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Mambo originated in Cuba. It was a very dynamic and rich Latin dance from the start.


Even the first Mambo dancers tried all their possibilities. They started a culture of expression and movement known today as Mambo. It has its American jazz influences from the united states, rock steps, and other dance style integration that made mambo music and mambo dance a “classic,” thanks to artists and talents such as Eddie Torres!


How to dance Mambo?

 Mambo’s timing is based on counting the second beat of the music, so it has a different character and expressive possibilities than Mambo, which is danced to one. Nowadays, Mambo regains incredible power and is danced as much as Mambo on one in many countries. If you don’t want to remain excluded, you should adapt and learn Mambo.


In the end, Mambo is what was initially meant by dancing: “Conversation with the gods” (the meaning of the word Mambo in Congolese).


  • Music style: crashing, boisterous, swinging; Trumpet, bass
  • Tempo: 4/4
  • Characteristics: fast, happy, linear, hip-hugging


Who invented the mambo dance?

The Mambo is the result of mixing Son and Danzon. Although the above piece was called Mambo, it was only a danzon with a refrain added. Damaso Perez Prado created the first real Mambo.

He used the Montuno and removed elements of the Ritmo-Nuevo from it. It allowed the newly defined Mambo to develop more freely and to be interpreted more individually.

But this Style did not last long. Due to the relocation of many South and Central Americans to the USA, especially to New York City, there was very quickly a little mixture of Cuban rhythms and jazz during the Second World War.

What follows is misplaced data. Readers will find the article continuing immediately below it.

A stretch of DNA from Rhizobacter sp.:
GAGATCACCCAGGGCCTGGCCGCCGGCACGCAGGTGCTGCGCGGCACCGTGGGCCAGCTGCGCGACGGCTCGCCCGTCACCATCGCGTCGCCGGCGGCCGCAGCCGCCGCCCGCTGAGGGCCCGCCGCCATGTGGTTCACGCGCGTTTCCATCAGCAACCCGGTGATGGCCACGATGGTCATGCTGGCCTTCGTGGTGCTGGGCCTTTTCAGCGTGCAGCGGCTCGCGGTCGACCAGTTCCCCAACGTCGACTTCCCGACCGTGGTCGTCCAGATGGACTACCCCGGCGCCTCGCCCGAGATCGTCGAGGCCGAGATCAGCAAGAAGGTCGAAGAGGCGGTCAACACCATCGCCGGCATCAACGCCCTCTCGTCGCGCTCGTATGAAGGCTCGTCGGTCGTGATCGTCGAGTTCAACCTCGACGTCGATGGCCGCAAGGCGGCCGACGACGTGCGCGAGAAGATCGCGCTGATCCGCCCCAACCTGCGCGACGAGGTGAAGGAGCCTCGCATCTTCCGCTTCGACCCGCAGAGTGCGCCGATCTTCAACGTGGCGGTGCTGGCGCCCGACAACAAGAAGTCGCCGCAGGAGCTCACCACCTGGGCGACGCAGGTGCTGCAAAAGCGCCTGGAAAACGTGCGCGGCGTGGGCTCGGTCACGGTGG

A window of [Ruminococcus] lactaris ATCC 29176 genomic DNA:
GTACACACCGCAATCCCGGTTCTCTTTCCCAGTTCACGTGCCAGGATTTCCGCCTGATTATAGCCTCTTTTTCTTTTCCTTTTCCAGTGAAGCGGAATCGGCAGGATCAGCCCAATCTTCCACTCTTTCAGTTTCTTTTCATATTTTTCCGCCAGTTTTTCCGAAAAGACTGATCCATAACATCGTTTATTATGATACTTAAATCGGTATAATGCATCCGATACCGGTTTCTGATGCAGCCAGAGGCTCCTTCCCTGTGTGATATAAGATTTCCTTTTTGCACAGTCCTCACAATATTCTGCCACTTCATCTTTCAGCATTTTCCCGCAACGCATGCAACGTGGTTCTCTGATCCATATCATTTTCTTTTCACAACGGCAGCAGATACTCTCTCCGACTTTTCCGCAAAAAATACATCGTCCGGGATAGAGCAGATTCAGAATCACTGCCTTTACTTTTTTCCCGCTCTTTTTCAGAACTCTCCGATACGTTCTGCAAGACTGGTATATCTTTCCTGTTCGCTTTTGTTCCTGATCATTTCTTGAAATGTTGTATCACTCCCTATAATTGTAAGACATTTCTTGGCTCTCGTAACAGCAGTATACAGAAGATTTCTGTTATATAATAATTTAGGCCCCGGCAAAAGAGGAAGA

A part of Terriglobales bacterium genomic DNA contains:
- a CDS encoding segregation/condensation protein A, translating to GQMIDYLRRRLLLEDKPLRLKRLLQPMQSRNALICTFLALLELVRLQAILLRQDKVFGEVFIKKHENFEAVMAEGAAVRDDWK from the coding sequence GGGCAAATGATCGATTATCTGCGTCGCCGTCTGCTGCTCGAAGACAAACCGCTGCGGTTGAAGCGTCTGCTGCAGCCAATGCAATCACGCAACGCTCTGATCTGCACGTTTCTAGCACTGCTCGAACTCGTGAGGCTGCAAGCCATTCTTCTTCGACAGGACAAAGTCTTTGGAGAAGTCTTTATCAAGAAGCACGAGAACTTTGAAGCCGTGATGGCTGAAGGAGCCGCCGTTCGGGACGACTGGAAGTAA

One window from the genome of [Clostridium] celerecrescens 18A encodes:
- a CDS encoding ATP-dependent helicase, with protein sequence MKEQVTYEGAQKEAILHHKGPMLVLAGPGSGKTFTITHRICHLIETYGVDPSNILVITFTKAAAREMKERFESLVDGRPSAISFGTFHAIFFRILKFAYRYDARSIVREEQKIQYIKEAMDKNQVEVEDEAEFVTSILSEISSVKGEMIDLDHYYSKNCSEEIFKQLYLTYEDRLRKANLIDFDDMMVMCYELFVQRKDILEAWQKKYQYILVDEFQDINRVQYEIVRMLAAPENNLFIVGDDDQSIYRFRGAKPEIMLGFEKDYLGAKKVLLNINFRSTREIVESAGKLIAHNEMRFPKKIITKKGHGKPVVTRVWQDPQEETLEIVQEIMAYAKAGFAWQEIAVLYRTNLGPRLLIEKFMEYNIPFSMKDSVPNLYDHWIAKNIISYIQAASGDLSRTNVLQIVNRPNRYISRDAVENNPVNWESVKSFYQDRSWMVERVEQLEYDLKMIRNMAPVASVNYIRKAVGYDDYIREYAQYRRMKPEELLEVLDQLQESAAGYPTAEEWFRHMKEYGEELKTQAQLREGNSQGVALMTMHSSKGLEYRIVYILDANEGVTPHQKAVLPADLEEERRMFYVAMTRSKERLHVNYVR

As a result, jazz now also influenced the Mambo and gave it its special note, which has been preserved to this day. The most important commonality is the syncopation of the music and the emphasis on beats two and four of a measure.

In the mid-1950s, the new New York Mambo also reached Europe, where it quickly enjoyed great, but short-lived, popularity. It owes his breakthrough to the title “Que Rico el Mambo” by Perez Prado, which stormed the charts.

However, this success did not last. Music and dance are rhythmically very complicated, the simpler musical styles and dances Cha-Cha-Cha and Rumba quickly displaced the Mambo, and it was soon forgotten again.


Learn how to dance mambo with Eventeus

What is the origin of mambo dance?

After 1930, a style of music called Mambo developed in Cuba. The dance that occurred parallel to the music was also called Mambo and was danced alone.

The term Mambo comes from the Afro-Cuban religious area and means sacred act, meeting, or conversation.

Cuban musicians moved to the United States during World War II. There was an interweaving of North American jazz with Cuban rhythms (Afro-Cuban jazz). The dance was simultaneously developed into a new couple dance. In 1955 the Mambo reached Europe from New York.

In 1987 a wave of films (“Mambo-Kings”, “Dirty Dancing”) briefly helped the Mambo to regain popularity.

Which are the mambo dance steps?

Mambo has two major styles: the Cuban Style and the New York or Puerto Rican Style. Both types play the same age-old game of conquering and being conquered.


  • Cuban Style is based on sideways and circular movements and figures. In the Cuban Style you dance mostly in a dance position and rarely let go of a hand. The figures are generally danced “round”, that is, the couple turns (similar to the Discofox) repeatedly in the room. There are a lot of intertwined figures that demand a lot of dancing skills from both partners.
  • New York / Puerto Rican Style is based on the Mambo basic step and rock steps. In New York, you can see an infinite variety of interpretations, from hip-hop influences to flamenco, tango Argentino, hustle, ballet, etc. The Style is aligned on a straight line. The gentleman “presents” his lady and gives her a lot of “hand freedom”. So she can often decorate the dance with beautiful arm movements (ladies styling). Sometimes the gentleman leaves his lady completely without hand position and dances his step combinations, the so-called “Open Shines”, with which he wants to cast a spell over the audience. These “shines” are “answered” by the lady.

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